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    mkdcarleton

    I agree with Subjacency.  This is the kind of question you want to ask translators whose native language is Chinese.  Perhaps asking the question in English on a website used by English speakers more than Chinese speakers is going to give you less than satisfactory results.

     

    my翻译  or something that does half roman letters and half Chinese might be pretty cool.  Using English is very popular right now, although sometimes English is used differently in China than we expect.  People say a party is "high" and that means that everyone had fun (but probably did not use drugs), to give a simple example.

     

    So definitely, definitely find a translator whose native language is Chinese.  You could find lots of them on websites like proz.com.

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    Sidney_1

    Yes, Subjacency has a very good point. The name should be interesting, attractive and easy to remember. But with all due respect, "my翻译" is good, but still sounds a bit too ordinary to me. It doesn't stand out when comparing to other "cooler" names of translation providers in China, such as "传神", "语联网" or "语言桥".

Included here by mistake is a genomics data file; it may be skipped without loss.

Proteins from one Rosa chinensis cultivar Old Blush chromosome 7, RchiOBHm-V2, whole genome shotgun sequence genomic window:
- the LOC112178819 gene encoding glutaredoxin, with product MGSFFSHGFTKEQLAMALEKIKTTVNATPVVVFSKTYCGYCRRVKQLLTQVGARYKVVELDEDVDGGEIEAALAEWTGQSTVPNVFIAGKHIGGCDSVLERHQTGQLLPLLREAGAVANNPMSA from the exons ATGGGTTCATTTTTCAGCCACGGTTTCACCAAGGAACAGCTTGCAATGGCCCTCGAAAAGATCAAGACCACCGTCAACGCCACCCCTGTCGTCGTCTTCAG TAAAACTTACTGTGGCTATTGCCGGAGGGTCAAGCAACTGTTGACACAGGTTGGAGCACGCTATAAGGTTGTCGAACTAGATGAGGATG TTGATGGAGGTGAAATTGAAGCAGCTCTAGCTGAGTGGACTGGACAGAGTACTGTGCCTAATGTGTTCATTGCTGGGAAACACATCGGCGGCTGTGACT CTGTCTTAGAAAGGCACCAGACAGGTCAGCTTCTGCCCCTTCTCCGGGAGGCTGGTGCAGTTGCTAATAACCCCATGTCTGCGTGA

It's kind of hard to find a translation that suits both the name "Gengo" and its implication, since as far as I know, it simply means "language" in Japanese.

    Why this name? Because Gengo is based in Japan? Is there further meaning of "Gengo" in English? I guess the "Gen-" might be implying "general" since they "want translation and global communication to be accessible to all", but I can't figure out the "-go".